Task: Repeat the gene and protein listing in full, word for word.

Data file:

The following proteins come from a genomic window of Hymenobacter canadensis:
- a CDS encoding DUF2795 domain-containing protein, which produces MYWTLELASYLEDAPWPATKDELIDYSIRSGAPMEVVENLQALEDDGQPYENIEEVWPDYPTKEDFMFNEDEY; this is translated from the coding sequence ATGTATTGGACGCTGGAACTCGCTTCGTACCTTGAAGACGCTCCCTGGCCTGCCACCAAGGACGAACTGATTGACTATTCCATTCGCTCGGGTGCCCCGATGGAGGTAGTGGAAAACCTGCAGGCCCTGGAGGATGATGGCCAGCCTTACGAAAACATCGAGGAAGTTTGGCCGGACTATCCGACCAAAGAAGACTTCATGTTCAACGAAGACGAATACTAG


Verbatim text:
The following proteins come from a genomic window of Hymenobacter canadensis:
- a CDS encoding DUF2795 domain-containing protein, which produces MYWTLELASYLEDAPWPATKDELIDYSIRSGAPMEVVENLQALEDDGQPYENIEEVWPDYPTKEDFMFNEDEY; this is translated from the coding sequence ATGTATTGGACGCTGGAACTCGCTTCGTACCTTGAAGACGCTCCCTGGCCTGCCACCAAGGACGAACTGATTGACTATTCCATTCGCTCGGGTGCCCCGATGGAGGTAGTGGAAAACCTGCAGGCCCTGGAGGATGATGGCCAGCCTTACGAAAACATCGAGGAAGTTTGGCCGGACTATCCGACCAAAGAAGACTTCATGTTCAACGAAGACGAATACTAG